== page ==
YSlow Stats Tab

The Stats tab lets gives provides you with 3 bits of information:

  • Page downloads when Cache is empty
    This includes the number of HTTP requests and file weight of all the HTML, JavaScript, CSS files and images, includeing images called from the CSS, downloaded to render the page. A few things to note about this value: if your page is set as the home page for someone, IE pretends the cache is empty and downloads everything, irrespective of expires headers. If you click on the "(est)" next to a cache parameter, YSlow provides you with an estimate as to how your speed can improve.
  • Page downloads when Cache is full
    This includes only the number of HTTP requests and file weight for the files that do not have a future expires date and are not cached. The total includes thell the HTML, JavaScript, CSS files and images not cached.
  • Cookies

YSlow Components Tab

The Components tab describes in more detail each of the files that make up the sum total in "Page downloads when Cache is empty" described above. For each HTML (or PHP, or whatever the main file is), CSS, JavaScript, CSS image, regular image, etc., YSlow grabs the header information and provides the following in human readable form:

  • File Type
  • File URL
  • Expires header date, if any, or today’s date if not explicitly set
  • Gzip status
  • Server response time
  • Un-g-zipped file size
  • E-Tag

If you want more information, clicking on the magnifying glass next to the URL displays the headers (this is also available thru Firebug’s NET tab). If you click on the actual URL, it will open up that URL — be it an HTML file, a CSS file, an Image — in a new browser window.

YSlow Tools Tab

The Tools tab provides "links" to 4 reports: JSLint, JS, CSS, Printable Version

  • JSLint:
    I am not 100% sure, but I think JSLint explains errors that would need to be rectified before passing your JavaScript file thru Crockford’s JSLint minification tool. For JSLint to work, you have to include components in your Javascript that would otherwise be optional in the loosely typed language, such as ending your lines with a semi-colon. The JSLint response warns you of these necessary edits..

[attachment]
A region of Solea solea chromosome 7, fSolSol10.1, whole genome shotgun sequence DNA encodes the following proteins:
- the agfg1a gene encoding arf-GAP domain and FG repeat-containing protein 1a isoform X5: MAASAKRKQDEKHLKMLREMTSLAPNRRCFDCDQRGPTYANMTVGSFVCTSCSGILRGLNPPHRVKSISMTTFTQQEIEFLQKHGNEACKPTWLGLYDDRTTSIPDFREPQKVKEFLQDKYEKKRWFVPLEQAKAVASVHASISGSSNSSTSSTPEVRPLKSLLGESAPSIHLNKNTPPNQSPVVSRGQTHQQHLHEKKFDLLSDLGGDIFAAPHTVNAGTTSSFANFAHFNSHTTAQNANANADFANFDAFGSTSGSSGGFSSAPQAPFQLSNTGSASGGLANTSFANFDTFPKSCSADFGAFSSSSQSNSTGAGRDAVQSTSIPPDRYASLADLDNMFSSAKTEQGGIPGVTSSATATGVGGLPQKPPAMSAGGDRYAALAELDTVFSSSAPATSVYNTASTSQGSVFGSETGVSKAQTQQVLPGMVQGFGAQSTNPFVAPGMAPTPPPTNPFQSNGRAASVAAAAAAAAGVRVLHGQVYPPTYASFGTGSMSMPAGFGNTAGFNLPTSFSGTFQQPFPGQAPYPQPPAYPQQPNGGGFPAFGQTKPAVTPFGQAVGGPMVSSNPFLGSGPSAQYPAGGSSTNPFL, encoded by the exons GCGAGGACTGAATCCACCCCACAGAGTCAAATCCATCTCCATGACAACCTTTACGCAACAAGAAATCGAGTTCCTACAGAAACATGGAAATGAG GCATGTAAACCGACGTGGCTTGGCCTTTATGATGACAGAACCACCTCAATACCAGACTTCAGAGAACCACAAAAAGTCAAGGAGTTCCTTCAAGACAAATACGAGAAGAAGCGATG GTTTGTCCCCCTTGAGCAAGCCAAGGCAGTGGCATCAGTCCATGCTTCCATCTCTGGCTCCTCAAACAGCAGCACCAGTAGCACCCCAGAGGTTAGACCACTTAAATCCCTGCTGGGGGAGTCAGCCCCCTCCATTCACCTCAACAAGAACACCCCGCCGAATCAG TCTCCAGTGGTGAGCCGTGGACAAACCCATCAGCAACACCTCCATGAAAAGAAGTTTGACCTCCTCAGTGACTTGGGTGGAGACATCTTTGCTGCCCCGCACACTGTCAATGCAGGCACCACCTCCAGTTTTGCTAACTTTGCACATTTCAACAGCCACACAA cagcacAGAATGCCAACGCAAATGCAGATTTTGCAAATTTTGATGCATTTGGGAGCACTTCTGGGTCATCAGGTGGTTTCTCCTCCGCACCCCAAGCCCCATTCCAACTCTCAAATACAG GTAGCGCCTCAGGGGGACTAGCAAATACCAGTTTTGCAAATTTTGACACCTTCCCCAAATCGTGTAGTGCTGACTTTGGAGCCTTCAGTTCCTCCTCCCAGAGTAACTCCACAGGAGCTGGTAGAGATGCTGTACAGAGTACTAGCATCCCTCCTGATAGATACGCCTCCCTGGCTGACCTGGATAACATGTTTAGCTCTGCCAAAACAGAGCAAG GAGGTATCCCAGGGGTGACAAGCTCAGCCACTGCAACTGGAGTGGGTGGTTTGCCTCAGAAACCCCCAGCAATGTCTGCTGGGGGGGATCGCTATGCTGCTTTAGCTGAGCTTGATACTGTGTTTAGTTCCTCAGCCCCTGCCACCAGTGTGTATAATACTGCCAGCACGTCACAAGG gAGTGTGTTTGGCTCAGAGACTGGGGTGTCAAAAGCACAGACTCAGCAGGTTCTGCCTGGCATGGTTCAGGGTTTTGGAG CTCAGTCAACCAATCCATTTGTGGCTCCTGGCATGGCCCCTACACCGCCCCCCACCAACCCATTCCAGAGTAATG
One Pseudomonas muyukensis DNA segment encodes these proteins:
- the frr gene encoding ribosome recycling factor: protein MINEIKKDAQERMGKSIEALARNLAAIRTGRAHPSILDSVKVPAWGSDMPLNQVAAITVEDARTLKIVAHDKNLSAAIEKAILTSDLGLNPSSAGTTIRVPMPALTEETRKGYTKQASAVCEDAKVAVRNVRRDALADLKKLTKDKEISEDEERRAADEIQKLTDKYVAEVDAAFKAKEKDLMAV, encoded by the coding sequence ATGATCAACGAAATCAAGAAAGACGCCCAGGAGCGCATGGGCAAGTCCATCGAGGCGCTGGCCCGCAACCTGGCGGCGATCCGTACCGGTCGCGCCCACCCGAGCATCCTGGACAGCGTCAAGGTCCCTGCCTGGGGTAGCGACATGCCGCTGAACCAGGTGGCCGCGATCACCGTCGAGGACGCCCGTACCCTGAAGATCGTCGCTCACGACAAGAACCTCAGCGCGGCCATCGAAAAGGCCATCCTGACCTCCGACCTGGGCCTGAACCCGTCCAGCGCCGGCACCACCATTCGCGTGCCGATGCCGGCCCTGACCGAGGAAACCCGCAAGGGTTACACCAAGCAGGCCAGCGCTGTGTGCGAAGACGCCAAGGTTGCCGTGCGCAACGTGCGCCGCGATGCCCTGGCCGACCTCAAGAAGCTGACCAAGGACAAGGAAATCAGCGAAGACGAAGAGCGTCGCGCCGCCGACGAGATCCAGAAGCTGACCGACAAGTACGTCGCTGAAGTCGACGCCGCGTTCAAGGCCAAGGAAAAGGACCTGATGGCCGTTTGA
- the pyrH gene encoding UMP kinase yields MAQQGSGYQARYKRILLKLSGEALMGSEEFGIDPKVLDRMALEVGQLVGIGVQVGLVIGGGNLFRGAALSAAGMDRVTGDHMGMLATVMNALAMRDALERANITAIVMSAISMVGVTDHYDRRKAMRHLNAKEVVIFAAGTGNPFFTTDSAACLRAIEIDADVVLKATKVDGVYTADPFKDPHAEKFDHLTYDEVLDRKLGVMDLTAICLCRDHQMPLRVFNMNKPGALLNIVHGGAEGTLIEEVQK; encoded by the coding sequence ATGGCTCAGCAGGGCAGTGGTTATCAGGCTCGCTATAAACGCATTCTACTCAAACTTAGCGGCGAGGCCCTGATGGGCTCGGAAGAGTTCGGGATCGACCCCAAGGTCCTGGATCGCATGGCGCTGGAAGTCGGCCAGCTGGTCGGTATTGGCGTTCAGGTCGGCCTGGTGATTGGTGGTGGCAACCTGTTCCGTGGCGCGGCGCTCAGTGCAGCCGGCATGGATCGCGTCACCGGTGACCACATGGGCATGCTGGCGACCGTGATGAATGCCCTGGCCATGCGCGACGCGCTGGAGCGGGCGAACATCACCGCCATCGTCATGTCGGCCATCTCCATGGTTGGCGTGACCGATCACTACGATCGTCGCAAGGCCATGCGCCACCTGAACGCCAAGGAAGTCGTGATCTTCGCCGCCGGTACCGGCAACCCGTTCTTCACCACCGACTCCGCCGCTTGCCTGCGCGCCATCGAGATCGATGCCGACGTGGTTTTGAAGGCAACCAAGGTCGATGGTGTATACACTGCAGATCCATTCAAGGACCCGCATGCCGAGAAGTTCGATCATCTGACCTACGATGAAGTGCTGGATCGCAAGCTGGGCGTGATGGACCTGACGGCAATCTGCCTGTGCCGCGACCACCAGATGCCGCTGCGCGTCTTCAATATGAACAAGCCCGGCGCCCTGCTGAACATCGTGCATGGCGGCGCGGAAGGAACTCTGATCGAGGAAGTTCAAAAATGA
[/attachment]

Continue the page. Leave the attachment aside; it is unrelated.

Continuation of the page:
• JS:
    Prints to the browser all the JavaScript that is included in the currently analyzed page
  • CSS:
    Prints to the browser all the CSS that is included in the currently analyzed page. This is similar to the Firefox Developer Toolbar. I prefer the toolbar version since it has the functionality of allowing you to close out individual CSS sources.
  • Printable Version:
    While this may seem like just a printable version of the performance tab, this page is actually very useful. It delineates all the things you can do to score a 100% on the Performance section of YSlow. It basically explains the performance tab in detail — what you would see if you clicked on the "expand all" link in the performance tab.

Missing Features

Dynamic Downloads not captured:
YSlow isn’t perfect. It does not display properties of elements brought into the page dynamically such as multimedia, javascript rendered images, componenents rendered from XMLHTTPRequests, or any DOM changes. You can use Firebug’s NET tab to garner that data. It seems that YSlow takes a look at the page being analyzed, and does an XMLHTTPRequest to get download time information. Firebug, on the other hand, collects and stores the information for each request. For true web page weight, Firebug is more precise. For actual download time, Firebug is also more precise. For perceived download time, however, YSlow gives you a good estimate.

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3 Responses to Website Optimization: YSlow Tutorial

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  3. Very helpful at all. Some of the last time I tried to optimize the speed of my site, so I was stranded on your website.
    But I have a small question for you, does google chrome have yslow extension?